GRAND HYATT Erawan Bangkok has revised its marketing strategies to reclaim lost business after the deadly bomb blast at a famous shrine located next to the hotel two weeks ago.
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Gordon Fuller, area vice president of Hyatt Hotels and Resorts and general manager of Grand Hyatt Erawan Bangkok, said the hotel would focus more on wholesale markets, particularly from Hong Kong and Singapore, for the rest of this year. Meanwhile, it will attract independent travellers from other core markets including Middle East, the United States, and the emerging mainland China market.
The hotel is also in talks with the Ratchaprasong Square Trade Association, the Tourism Authority of Thailand and the Thailand Convention and Exhibition Bureau on how to bring tourists and business travellers back into the area.
It is also coordinating its plans with other hotels in the Ratchaprasong area.
“My hotel received heavy booking cancellations during the first 24 hours after the bomb. One of the big events scheduled for [the day after] the blast was cancelled, and that is a substantial number of cancellations. But this will be a short-term impact,” Fuller said.
He added that total cancellations as of last Friday were about 1,000 room-nights. It was hoped that some would rebook their rooms.
The hotel’s occupancy rate is expected to drop by 20 per cent this month, while the rate for the entire year is expected to fall from the initial projection of 85 per cent to 80 per cent.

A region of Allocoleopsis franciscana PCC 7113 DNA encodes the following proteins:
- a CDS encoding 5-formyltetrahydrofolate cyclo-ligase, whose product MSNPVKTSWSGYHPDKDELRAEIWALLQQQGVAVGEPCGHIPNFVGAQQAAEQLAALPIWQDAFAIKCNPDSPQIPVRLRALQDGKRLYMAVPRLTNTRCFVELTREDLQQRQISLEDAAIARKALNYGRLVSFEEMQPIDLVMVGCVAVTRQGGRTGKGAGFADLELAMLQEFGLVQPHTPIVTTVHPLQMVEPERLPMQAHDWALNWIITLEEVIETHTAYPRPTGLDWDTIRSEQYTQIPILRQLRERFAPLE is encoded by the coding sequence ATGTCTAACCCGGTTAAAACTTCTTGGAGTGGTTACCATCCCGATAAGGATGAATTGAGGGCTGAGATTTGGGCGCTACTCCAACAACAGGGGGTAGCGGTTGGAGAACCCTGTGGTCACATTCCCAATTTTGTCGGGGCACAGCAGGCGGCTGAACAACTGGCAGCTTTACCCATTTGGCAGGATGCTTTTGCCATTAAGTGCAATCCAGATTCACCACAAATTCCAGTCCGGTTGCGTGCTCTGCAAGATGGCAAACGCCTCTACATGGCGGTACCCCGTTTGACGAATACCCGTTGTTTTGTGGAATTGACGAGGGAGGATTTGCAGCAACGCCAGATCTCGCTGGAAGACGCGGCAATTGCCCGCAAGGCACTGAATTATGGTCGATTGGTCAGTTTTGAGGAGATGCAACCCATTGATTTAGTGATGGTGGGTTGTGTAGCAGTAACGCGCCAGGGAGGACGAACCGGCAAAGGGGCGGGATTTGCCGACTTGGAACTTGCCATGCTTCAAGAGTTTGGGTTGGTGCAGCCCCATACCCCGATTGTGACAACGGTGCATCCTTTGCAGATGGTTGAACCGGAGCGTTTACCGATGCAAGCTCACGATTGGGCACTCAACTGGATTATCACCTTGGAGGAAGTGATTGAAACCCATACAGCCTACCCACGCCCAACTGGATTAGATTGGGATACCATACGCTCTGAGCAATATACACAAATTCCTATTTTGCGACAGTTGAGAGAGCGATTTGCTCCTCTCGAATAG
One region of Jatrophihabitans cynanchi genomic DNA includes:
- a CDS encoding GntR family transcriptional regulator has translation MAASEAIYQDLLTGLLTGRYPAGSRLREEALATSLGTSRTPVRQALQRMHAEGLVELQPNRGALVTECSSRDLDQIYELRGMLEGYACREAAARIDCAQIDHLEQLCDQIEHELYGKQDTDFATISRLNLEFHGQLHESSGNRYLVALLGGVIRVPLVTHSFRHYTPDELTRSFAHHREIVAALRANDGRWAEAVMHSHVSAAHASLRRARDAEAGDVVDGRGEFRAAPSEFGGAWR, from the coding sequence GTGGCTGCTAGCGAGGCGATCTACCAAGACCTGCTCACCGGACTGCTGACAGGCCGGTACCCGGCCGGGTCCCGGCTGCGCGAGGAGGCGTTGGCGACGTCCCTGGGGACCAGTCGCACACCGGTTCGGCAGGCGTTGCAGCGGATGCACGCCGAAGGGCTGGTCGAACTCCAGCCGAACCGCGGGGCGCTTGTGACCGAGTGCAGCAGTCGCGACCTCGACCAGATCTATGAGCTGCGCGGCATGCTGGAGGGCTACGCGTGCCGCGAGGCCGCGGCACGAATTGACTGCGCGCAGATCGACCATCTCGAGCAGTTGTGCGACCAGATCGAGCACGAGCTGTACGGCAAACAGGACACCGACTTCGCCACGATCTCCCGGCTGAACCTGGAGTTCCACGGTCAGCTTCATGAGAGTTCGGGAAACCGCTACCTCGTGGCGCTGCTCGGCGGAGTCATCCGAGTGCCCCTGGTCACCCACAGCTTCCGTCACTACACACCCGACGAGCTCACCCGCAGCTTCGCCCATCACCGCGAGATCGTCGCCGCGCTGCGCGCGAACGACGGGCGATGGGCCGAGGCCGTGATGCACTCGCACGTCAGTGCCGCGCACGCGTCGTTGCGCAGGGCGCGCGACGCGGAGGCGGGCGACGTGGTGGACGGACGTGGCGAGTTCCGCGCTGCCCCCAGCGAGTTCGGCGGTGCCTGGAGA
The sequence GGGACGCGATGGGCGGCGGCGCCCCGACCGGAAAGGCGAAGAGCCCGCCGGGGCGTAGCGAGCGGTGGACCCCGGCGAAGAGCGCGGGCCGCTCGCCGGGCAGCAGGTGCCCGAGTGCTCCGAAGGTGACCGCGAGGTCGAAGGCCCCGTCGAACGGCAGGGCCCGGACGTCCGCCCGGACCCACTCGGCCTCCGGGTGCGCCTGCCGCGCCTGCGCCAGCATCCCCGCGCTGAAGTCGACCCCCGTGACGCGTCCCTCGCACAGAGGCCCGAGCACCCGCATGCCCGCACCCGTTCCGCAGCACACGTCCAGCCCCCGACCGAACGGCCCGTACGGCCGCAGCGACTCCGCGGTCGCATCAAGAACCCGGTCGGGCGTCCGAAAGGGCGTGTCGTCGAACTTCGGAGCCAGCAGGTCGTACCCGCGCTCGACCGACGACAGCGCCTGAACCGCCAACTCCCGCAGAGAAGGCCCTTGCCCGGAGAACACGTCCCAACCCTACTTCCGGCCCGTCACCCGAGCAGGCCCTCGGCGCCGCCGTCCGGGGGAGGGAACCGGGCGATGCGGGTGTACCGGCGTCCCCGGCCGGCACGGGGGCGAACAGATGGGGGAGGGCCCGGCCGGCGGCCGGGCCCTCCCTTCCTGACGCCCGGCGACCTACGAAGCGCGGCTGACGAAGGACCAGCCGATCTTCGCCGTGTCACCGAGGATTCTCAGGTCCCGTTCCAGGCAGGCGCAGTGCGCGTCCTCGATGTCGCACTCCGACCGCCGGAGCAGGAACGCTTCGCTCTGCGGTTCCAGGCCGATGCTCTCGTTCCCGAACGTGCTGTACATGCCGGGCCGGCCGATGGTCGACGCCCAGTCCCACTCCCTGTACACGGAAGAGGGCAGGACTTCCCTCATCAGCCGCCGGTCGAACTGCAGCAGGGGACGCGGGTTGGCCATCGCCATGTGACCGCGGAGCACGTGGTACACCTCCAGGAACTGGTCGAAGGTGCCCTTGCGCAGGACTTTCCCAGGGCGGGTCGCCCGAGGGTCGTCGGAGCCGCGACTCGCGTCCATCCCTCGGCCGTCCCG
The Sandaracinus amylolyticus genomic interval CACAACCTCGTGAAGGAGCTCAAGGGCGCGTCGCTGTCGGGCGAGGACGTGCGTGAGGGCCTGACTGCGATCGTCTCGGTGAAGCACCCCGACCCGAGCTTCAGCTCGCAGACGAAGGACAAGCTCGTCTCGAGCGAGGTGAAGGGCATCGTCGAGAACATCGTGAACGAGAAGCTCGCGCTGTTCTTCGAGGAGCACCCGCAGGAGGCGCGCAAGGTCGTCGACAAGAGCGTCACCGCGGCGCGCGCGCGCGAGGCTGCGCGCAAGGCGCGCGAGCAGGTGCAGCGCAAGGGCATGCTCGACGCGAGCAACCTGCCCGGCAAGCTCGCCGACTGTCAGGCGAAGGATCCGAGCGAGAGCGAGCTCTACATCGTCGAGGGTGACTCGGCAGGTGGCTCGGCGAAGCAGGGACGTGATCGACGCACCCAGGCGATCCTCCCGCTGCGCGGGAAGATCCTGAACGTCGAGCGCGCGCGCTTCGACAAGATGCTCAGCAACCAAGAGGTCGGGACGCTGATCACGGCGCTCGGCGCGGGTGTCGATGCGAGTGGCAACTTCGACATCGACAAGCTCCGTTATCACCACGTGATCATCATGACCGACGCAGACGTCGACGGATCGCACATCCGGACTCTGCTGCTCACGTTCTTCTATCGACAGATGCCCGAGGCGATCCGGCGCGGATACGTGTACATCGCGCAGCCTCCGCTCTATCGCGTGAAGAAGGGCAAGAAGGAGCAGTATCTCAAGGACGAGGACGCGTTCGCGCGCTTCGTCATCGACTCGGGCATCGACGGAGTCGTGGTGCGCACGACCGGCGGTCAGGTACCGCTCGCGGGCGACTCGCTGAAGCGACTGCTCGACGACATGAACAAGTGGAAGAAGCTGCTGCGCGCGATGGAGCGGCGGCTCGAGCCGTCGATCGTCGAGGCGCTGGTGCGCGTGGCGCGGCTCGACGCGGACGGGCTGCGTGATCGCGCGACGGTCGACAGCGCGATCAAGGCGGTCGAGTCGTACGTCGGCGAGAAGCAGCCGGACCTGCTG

After the attack on the Erawan Shrine on August 17 that killed 20 people, Centara Hotels and Resorts said the group lost more than Bt10 million from room cancellations and a huge drop in food and beverage consumption at its hotels. About 3,400 room-nights were cancelled, mostly at Centara Grand at CentralWorld (900 room-nights), Centara Grand Ladprao (800) and Centara Pattaya (700).
AccorHotels experienced a similar impact, as it lost about Bt30 million from cancellations, particularly by business travellers. The average occupancy rate at its hotels in Bangkok dropped from 85 per cent before the incident to 50-60 per cent during the week after the blast.
Fuller said the 380 guestrooms at his hotel, including 44 suites, were operating as normal, but its Erawan Tea Room was closed because of damage to the glass from the blast. The room is scheduled to reopen by the end of September after replacing the broken glass.
So far no staff have been laid off, but the hours of casual labour have been reduced because of less business. He said the hotel would face more challenges in the remaining months of the year, but it was obvious that Thai tourism still had a bright future for the long term. International visitors trust Thailand, and that will result in the sector’s fast rebound after the crisis. To increase customer confidence, the hotel has tightened security, including by improving its surveillance-camera coverage.
The hotel is also going ahead with the final phase of renovation for two big suites, scheduled to complete by the end of next month. It has finished refurbishment of its other rooms.